Under the guidance of the polymath Samuel F. B. Morse (who had studied at the Royal Academy and who was familiar with its operations) the inception of the National Academy of Design can be traced back to November 1825, when, Cole, Durand, Martin E. Thompson and a group of thirty or so other AAFA members met to discuss the formation of an artist's union. Calling themselves the New York Drawing Association, the group would meet on three evenings a week for drawing sessions. The AAFA was, however, unhappy about the formation of a breakaway group and obstructed its access to its collections. Nevertheless, the rebels represented a potent threat to the Academy's authority. An attempt at reconciling the two parties (by nominating artists to the board of directors) under the banner of a single Academy proved unsuccessful.
In January 1826, the New-York Drawing Association severed all ties with the AAFA, and renamed itself the National Academy of the Arts of Design (NAD). Meeting initially at the Old Alms House at City Hall Park in lower Manhattan, the founders defined the four "arts of design" as painting, sculpture, architecture, and engraving. Thus was born the first Academy in America to be founded, and exclusively controlled, by professional artists. NAD initially taught classes included anatomy, perspective, ancient history, and mythology and, from 1837, added, for advanced male students, life drawing to its curriculum. Women had been members of the Academy from the outset and frequent contributed to NAD's annual exhibitions but life drawing classes for women were not instituted until 1857. By the turn of the 20th century, NAD had adopted the European atelier system, giving students the option of completing their training under a specific master. The Academy's reputation continued to grow in stature and it can claim amongst its alumni such names as Winslow Homer, George Inness, Arshile Gorky, and Willem de Kooning.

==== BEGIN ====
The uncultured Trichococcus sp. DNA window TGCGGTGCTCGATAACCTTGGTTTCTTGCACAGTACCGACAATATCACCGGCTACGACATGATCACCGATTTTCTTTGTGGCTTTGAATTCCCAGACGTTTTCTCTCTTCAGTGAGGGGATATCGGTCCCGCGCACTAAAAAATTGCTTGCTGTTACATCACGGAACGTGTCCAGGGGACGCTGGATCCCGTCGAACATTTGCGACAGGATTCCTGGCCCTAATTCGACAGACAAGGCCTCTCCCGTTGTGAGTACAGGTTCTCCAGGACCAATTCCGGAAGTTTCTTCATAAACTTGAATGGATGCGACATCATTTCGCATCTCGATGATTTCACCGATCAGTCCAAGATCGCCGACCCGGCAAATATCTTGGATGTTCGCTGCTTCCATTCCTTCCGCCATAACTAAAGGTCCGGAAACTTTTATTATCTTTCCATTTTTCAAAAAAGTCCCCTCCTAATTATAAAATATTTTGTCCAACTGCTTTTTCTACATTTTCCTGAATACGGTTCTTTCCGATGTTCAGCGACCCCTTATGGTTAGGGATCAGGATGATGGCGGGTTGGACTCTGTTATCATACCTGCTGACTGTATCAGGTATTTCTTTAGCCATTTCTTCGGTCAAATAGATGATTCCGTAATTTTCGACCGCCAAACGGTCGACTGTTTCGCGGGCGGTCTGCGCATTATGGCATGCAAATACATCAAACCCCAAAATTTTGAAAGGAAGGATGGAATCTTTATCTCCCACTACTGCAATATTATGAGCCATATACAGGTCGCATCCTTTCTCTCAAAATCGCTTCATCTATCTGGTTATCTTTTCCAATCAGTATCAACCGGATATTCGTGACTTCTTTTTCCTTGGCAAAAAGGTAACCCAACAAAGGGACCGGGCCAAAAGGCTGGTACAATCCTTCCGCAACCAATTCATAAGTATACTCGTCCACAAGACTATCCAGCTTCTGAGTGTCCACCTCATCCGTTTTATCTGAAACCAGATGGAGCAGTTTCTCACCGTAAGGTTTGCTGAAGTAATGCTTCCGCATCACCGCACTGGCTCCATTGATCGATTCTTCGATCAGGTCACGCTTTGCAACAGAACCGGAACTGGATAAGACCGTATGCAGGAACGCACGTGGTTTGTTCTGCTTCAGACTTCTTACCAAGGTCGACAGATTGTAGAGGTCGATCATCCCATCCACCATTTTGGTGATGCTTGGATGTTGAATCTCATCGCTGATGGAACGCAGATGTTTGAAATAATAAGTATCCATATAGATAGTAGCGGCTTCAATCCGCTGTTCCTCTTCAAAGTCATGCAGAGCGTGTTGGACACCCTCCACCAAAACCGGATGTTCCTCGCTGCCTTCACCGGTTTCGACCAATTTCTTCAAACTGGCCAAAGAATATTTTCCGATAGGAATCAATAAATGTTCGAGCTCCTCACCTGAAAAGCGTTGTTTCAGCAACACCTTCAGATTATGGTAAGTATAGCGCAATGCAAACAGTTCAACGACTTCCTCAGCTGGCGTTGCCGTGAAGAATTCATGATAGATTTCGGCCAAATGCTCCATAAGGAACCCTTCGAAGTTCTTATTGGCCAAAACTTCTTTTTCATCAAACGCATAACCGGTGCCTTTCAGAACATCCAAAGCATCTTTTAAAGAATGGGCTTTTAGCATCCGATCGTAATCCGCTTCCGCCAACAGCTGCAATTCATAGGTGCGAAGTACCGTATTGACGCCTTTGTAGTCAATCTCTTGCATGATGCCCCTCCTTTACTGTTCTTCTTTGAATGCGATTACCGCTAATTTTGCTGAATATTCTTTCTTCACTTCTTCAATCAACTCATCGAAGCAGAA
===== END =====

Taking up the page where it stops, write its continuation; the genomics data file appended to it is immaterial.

Oil on canvas - Allen Memorial Art Museum, Oberlin, Ohio
Nymphes et satyre (Nymphs and Satyr)
Depicting a scene where several nymphs are playfully pushing a satyr into a forest pond, this painting was inspired by a poem of the first century Roman poet Publius Statius: "Conscious of his shaggy hide and from childhood untaught to swim, he dares not trust himself to deep waters". Here the satyr, half-man, half-goat, and traditionally a figure of lust and drunkenness, has the tables turned on him, as the nymphs that he thought to besiege tussle him into the depths he so fears.
Like other leading French academic artists of the late 1800s, Bouguereau continued to follow the classical approach, as seen in his subject matter and the triangular composition that centers the five figures. Yet, he also aspired to Romanticism's penchant for eroticism as evinced in this work's emphasis on the multiple viewpoints of the female nude. This combination made his work appealing to both critics and collectors. As art critic Chris Miller wrote, "Bouguereau's works were much sought after, particularly by American entrepreneurs, made wealthy in the Gilded Age, and the artist, well aware of their tastes, said in 1905: 'I soon found that the horrible, the frenzied, the heroic does not pay, and as the public of today prefers venuses and cupids, and I paint to please them'".
Trained at the École des Beaux Arts, Bouguereau studied painting with François-Édouard Picot, and worked determinedly to win the Prix de Rome, which he won on his third attempt (in 1850). As art historian Fronia E. Wissman noted, an early critic praised him as having "a natural instinct and knowledge of contour. The eurythmie of the human body preoccupies him, and in recalling the happy results which, in this genre, the ancients and the artists of the sixteenth century arrived at, one can only congratulate M. Bouguereau in attempting to follow in their footsteps ... Raphael was inspired by the ancients ... and no one accused him of not being original". This "lack of originality" proved to be Bouguereau's undoing so far as modernists were concerned. As art critic Grace Glueck noted, "Degas and his friends used the term 'bouguerated' to derogate a finicky, overly finished painting surface, and van Gogh put him down as a well-paid maker of 'soft, pretty things'".
Oil on canvas - Clark Art Institute, Williamstown, MA